Massage, involving acupressure and trigger-point therapy, is something I myself use on a regular basis. Therapeutic massage brings me relief from all kinds of symptoms, from muscle strains due to sports or exercise, to headaches and stiff neck (my personal stress spot), as well as removing toxins from my body. Massage such as
I undergo can be done only by a licensed massotherapist, in most states. It involves the placement of digital pressure at the same points on the body’s meridians as is done with the insertion of needles in acupuncture, for the same purpose of releasing the body’s energies. Trig-ger-point therapy pinpoints congestion in the muscles and works with digital pressure to relieve it. There are a number of other forms of massage therapy that work well for other women. Some women enjoy Swedish massage, Shiatsu massage, or foot reflexology, just to name a few. If massage therapy interests you, I suggest that you take the time to learn about the various forms of massage and what they may do for you and to find a qualified licensed therapist with whom you are comfortable. If you try one kind of massage and it is not to your liking, experiment and try another.
Just as there are a number of simpler means of trying to improve sleep, such as drinking warm milk, so there are some equally simple things to do to avoid or reduce the effects of hot flashes. Women report success with iced drinks, cold showers, dressing in layers and peeling clothing off as necessary, avoiding alcohol, caffeine, and spicy food, and limiting unnecessary stress whenever possible. A friend of mine can literally bring on a series of hot flashes just by becoming nervous and upset. The reverse is true for many of us who pursue activities for their calming effect.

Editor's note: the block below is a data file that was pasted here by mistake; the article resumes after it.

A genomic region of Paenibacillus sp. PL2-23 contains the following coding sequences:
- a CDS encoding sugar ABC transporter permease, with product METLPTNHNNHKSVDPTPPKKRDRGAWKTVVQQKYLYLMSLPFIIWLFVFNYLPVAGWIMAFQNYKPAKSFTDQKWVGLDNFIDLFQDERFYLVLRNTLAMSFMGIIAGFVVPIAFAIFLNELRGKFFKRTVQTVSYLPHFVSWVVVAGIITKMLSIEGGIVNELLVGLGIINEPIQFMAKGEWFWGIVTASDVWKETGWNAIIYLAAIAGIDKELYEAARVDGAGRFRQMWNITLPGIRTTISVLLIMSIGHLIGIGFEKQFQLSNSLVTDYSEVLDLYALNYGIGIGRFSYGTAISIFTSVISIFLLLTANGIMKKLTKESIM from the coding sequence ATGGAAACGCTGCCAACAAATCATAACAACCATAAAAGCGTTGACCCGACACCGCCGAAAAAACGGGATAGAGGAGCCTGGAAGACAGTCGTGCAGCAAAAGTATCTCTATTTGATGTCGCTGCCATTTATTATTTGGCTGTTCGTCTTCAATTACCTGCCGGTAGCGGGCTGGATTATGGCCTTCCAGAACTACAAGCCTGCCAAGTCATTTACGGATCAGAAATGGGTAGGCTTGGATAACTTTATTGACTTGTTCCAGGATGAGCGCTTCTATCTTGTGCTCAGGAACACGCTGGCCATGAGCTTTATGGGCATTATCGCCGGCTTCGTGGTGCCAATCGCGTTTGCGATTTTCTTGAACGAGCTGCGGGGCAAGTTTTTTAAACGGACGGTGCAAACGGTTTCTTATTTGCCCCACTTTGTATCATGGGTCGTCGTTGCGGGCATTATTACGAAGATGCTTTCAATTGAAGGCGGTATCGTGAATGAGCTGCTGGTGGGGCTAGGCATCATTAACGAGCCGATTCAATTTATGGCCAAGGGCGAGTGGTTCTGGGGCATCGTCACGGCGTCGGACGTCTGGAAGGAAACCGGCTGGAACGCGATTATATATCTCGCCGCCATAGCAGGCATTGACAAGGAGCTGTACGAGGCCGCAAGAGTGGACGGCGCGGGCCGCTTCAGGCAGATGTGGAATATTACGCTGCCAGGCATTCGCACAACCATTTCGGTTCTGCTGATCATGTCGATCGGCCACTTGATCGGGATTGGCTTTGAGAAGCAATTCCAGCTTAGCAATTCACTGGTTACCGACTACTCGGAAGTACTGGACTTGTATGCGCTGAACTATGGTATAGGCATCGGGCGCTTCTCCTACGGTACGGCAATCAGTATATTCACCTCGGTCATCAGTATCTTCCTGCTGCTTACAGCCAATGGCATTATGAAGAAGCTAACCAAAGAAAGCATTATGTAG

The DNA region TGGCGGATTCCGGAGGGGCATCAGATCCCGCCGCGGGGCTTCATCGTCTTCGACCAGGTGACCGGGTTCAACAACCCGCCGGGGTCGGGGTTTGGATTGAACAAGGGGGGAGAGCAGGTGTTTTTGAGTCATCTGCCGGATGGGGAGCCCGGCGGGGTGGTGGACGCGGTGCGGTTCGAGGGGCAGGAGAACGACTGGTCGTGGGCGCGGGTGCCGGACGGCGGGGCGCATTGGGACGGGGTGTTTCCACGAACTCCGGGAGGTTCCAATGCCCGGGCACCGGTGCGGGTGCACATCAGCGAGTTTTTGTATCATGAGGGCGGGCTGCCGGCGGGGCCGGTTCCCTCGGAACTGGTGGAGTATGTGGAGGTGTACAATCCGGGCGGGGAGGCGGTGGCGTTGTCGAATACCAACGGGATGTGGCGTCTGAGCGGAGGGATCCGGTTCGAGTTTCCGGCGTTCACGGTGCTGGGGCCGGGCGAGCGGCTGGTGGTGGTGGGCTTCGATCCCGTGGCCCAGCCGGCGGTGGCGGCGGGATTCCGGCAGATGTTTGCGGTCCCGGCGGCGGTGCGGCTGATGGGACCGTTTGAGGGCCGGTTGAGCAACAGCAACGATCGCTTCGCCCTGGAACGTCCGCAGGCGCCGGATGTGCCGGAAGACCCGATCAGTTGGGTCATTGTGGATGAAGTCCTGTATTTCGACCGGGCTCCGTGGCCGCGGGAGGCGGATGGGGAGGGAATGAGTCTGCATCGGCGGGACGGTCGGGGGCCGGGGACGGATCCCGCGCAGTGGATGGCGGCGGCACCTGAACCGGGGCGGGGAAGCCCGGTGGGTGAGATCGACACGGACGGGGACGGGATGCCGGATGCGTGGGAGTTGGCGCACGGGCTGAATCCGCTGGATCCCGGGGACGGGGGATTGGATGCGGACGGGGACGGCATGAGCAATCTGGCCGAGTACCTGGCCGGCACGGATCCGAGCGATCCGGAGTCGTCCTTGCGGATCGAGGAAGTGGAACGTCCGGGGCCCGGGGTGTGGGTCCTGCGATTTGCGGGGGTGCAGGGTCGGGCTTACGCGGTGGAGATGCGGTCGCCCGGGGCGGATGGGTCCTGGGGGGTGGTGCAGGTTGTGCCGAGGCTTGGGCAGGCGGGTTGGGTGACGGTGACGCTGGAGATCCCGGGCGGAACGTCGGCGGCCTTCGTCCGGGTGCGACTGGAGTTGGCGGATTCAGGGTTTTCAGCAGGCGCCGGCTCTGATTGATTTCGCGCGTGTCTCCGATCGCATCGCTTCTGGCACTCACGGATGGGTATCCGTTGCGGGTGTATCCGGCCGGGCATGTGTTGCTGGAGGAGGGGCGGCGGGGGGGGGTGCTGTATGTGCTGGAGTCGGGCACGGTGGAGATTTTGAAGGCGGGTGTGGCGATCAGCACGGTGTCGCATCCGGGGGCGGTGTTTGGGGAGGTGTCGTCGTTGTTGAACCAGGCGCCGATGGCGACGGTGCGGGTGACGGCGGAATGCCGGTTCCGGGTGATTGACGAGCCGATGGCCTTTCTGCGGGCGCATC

There are also some medical alternatives to ERT. Tranquilizers, such as Valium, may be prescribed to reduce the anxiety and stress that can be associated with menopausal symptoms. They work to diminish some symptoms, such as hot flashes or insomnia, because they suppress the function of the hypothalamus, but they can become habit-forming with extended use. In addition, your body may build up a tolerance to them, which would then necessitate increased doses over time. Sedatives also decrease irritability in the autonomic nervous system, but these should be considered only for temporary help because they are addictive, and they should be used with caution.
If you can’t take estrogen, some physicians will prescribe progestin alone, a strategy that may offer some help for your symptoms. Clonidine is another drug that may be tried. It is an antihypertension drug that may provide hot flash relief. Some physicians prescribe Bel-lergal tablets, which contain phenobarbital. Bellergal is most often used as an antispasmodic drug. It, too, may reduce hot flashes. Remember: All drugs can have side effects that need to be considered and understood.